'HALO': A Winning Model for Healthy Infrastructure


In March 2018, Ebbsfleet Development Corporation (EDC) and NHS England launched an international design competition, managed by the Landscape Institute (LI). The brief: to find the best creative and inspiring ideas to help shape the landscape of Ebbsfleet, the first new Garden City of the 21st Century, and the largest of 10 Healthy New Towns being developed in the UK.

Led by Bradley Murphy Design (BMD) in collaboration with JTP and Peter Brett Associates (now part of Stantec), the winning concept 'HALO' re-imagines how the green, grey, blue and built infrastructure work together to make new communities inherently healthier, greener and smarter.

With health at the heart of the client's pioneering vision, early concepts set out to identify and address barriers people face to living a healthier lifestyle.  Following a series of design charettes and workshops, BMD and the wider team concluded that the key to truly unlocking health & wellbeing for Ebbsfleet's residents requires a multifaceted approach.

'HALO' comprises four key design interventions, Hives, Arcs, Links & Organics, that collectively form an interconnected web of healthy infrastructure on residents' doorsteps: 

  • Hives - providing access to others via social hubs; bringing people and communities together to interact, educate and participate in shared activities.
  • Arcs - reconnecting people to nature via uninterrupted loops that cross roads and railways and connect key parkland destinations.
  • Links - offering a finer grain movement network, ensuring healthy infrastructure is 'unavoidable' for Ebbsfleet's residents.
  • Organics - delivering food and habitat hubs as well as access to foraging routes and engagement with healthy food initiatives such as 'Edible Ebbsfleet'. 
Illustrative example of nature for Ebbsfleet combining aspects of water and nature

Once shortlisted, the design team were tasked with applying their HALO ideology to the Blue Lake; a natural inherited asset set to become the heart of the new Garden City and one of the site's seven city parks.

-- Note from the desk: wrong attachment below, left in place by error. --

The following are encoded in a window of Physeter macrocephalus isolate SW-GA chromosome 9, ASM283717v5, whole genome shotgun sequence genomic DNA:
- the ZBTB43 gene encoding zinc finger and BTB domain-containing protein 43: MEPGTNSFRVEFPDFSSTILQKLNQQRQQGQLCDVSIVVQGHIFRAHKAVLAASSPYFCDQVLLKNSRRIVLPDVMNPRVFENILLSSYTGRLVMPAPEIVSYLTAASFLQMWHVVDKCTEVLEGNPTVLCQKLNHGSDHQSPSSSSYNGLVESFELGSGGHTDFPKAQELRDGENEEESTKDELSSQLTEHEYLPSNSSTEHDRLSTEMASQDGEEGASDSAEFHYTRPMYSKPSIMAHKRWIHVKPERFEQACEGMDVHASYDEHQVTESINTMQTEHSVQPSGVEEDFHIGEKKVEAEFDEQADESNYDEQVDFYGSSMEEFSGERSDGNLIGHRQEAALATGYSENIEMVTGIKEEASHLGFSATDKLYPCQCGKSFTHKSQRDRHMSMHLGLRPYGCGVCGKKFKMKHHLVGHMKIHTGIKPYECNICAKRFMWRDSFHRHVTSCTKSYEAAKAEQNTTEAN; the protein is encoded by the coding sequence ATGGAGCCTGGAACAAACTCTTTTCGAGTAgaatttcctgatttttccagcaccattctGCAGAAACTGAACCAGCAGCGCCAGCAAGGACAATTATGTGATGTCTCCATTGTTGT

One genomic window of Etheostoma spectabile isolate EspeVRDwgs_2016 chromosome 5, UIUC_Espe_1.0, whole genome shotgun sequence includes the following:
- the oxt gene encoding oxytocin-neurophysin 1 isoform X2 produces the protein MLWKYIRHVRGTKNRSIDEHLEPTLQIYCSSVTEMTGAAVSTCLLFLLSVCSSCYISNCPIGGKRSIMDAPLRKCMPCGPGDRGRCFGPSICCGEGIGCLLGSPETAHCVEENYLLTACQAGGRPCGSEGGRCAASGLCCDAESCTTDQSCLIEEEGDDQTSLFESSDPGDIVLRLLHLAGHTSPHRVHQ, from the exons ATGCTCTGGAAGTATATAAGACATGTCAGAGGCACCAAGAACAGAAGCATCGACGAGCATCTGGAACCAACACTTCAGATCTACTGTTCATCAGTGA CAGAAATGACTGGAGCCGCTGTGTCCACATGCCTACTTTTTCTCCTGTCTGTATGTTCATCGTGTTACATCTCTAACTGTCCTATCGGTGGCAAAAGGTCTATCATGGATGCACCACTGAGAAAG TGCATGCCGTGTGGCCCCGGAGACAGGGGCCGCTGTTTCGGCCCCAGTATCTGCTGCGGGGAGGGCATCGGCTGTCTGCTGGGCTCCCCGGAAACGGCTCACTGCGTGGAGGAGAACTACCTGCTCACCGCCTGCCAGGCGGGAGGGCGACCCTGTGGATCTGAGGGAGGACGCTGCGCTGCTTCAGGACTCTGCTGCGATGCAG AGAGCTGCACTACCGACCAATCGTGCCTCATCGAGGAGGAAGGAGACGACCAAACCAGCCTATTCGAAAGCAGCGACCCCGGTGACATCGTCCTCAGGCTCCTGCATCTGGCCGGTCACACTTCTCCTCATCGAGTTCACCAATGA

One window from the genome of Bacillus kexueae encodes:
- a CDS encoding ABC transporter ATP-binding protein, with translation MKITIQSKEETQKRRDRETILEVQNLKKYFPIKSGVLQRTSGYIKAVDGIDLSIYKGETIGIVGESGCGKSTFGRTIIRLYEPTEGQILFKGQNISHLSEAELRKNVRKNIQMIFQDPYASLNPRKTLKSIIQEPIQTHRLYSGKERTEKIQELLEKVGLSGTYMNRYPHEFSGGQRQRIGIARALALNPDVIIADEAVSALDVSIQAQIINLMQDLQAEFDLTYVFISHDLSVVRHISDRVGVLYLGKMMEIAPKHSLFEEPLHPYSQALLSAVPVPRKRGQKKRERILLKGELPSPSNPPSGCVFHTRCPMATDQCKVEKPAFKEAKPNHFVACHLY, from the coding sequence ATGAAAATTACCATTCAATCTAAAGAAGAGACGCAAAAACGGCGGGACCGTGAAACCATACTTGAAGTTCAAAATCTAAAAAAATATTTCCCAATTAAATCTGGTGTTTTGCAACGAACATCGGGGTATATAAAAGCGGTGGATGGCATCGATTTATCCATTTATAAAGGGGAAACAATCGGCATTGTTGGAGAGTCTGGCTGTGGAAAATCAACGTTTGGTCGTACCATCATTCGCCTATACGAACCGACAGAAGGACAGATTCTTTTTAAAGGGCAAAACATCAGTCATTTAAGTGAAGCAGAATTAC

Taking on board the surrounding landscape such as the iconic chalk cliffs, its proximity to Ebbsfleet International railway station and location in relation to the neighbouring residential development, the final winning design response aimed to:

  • Provide a reason to go there - creating a major leisure destination featuring a floating island adventure park and ‘Be Hive’ beacon built into the chalk cliff face.
  • Offer a safe way to get there - using the lake as a key stepping stone between the development and its surroundings, connected by a series of uninterrupted arcs.
  • Create an accessible & legible destination - allowing people to walk and cycle to the Blue Lake, whilst the beacon ensures a visual connection to the wider hinterland.
  • Providing a connection with nature - establishing a chalk habitat mosaic by enhancing cliff faces & lake edges and the creation of floating eco islands.
Illustration of the Ebbsfleet garden city, depicting various aspects including the Arc, River Thames, Cycle Paths

Announced at the LI's 2018 conference, Valuing Landscape: Connecting People, Place and Nature in September, Dan Cook, CEO of the LI said:

"HALO's winning design stood out for its clarity, and the collaboration of the multidisciplinary team bringing together the best aspects of living in London with those of living in Kent, the Garden of England."

In the view of the competition's judges, HALO demonstrated such thorough practicality of thinking that the concept fulfilled exactly what they had hoped for: a design that was radical, but realisable. The panel was also excited by its possibilities, particularly because the design reflected the 'three magnets' concept developed by the garden city movement's founder, Ebenezer Howard. 

Ariel view of the Ebbsfleet garden village

Ryan Murphy, Director of BMD said:

"On behalf of the entire project team, we are incredibly proud to have won such a prestigious world-class landscape design competition as Ebbsfleet.  Our winning design HALO is testament to how collaborative masterplanning, with buy-in from all disciplines and stakeholders, can grow sustainable communities."

The practical application of the HALO interventions to the Blue Lake demonstrates the model's adaptability, proving its potential to be rolled out across other towns and spaces across the UK – and beyond.

Director of Ebbsfleet's healthy new towns project Kevin McGeough said:

"This exciting and inspiring design exceeded our expectations.  We have been encouraged by the innovation and the wide variety of approaches in this scheme.  The winning design could become one of the country's most talked about and visited attractions."

Date published: 23 Mar 19

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